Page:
Bryce Dallas Howard constantly worries about helping her kids overcome their insecurities.
The 41-year-old 'Jurassic World' star is mum to two children - 15-year-old son Theodore and 10-year-old daughter Beatrice - with her actor husband Seth Gabel and she says the biggest parenting challenge she faces is being able to encourage the youngsters to face their issues with self-confidence.
She told Us Weekly magazine: "Self-esteem is a very big deal. With my kids, when insecurities [or] fears come up, rather than saying: 'You shouldn't be afraid of this' it's like: 'Is there anything that you could do that could instil confidence in you?'
"The biggest parenting obstacle is finding ways for them to instil confidence in themselves because that's not something I can give them."
Bryce went on to reveal Beatrice is very creative and is already showing signs she might want to follow her parents into the acting business.
She explained: "My daughter is definitely interested in being an actor. She's [also] obsessed with math ... She loves academics. She's a really good performer but she's probably going to be a hard-core businesswoman as well."
Bryce came from a showbiz family herself as her dad is actor-turned-moviemaker Ron Howard and she thinks her son Theodore could possibly carve out a career for himself behind the camera like his grandfather.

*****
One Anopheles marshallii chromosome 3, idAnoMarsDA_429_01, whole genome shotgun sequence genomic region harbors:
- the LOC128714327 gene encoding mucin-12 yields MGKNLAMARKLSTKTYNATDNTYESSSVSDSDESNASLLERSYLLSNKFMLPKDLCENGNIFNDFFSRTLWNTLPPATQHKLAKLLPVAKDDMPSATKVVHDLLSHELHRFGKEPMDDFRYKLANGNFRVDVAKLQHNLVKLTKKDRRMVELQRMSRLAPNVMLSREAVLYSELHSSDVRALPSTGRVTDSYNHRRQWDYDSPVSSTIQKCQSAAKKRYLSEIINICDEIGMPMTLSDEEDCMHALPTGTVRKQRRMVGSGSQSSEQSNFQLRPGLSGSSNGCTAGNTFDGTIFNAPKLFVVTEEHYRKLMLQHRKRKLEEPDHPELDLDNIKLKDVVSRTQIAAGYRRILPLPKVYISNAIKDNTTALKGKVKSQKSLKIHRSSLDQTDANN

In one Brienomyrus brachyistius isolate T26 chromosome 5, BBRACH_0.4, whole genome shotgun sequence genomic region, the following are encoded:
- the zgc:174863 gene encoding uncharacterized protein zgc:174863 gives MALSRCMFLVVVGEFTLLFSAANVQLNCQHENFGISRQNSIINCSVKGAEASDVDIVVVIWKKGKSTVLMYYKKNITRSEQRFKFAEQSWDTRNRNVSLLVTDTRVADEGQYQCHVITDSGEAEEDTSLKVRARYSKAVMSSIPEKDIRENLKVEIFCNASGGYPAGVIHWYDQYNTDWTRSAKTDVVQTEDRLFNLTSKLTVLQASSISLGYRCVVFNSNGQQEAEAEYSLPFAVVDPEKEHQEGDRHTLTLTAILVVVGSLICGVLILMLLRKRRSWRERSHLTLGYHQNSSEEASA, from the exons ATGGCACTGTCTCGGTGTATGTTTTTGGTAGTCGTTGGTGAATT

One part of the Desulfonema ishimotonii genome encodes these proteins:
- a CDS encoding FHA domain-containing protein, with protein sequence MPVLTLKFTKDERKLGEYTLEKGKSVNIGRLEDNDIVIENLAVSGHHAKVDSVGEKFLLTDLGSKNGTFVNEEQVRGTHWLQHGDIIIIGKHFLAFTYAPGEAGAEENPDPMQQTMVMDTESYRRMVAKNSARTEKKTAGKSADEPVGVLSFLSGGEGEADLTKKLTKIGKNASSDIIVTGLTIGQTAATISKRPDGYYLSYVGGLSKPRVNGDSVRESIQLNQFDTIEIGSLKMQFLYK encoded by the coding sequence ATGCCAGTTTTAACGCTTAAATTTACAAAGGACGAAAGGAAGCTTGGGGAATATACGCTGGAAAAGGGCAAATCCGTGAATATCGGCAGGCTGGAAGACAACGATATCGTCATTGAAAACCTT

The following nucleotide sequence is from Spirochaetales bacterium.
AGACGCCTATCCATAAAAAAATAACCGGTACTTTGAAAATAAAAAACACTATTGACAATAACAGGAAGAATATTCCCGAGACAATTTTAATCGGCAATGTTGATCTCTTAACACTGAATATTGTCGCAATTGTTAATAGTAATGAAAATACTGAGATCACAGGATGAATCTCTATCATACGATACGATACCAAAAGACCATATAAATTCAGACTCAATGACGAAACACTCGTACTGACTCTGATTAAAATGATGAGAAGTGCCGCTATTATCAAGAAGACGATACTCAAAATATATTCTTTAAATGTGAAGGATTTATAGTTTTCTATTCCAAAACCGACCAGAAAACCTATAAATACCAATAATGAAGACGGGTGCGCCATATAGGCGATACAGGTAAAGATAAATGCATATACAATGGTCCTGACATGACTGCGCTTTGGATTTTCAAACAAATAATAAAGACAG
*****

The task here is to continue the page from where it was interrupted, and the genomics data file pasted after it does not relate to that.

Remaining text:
She added of her son: "He's super creative and loves making movies with his friends and editing."
The actress previously opened up about what it was like being raised in a Hollywood family - admitting her own kids are having a childhood much like her own.
She told People magazine: "It's interesting because I got to experience such a similar childhood to the one my kids are experiencing.
"There wasn't a 'my parent is famous conversation.' When you see somebody every single day, you don't clock those changes. I was raised in the environment of making movies and stuff that wasn't a huge part of my thinking all the time. I get the sense that it's the same with my kids.
"There haven't really been conversations much, at all. My parents exposed us to the job side [of making films] but didn't expose us to the publicity side."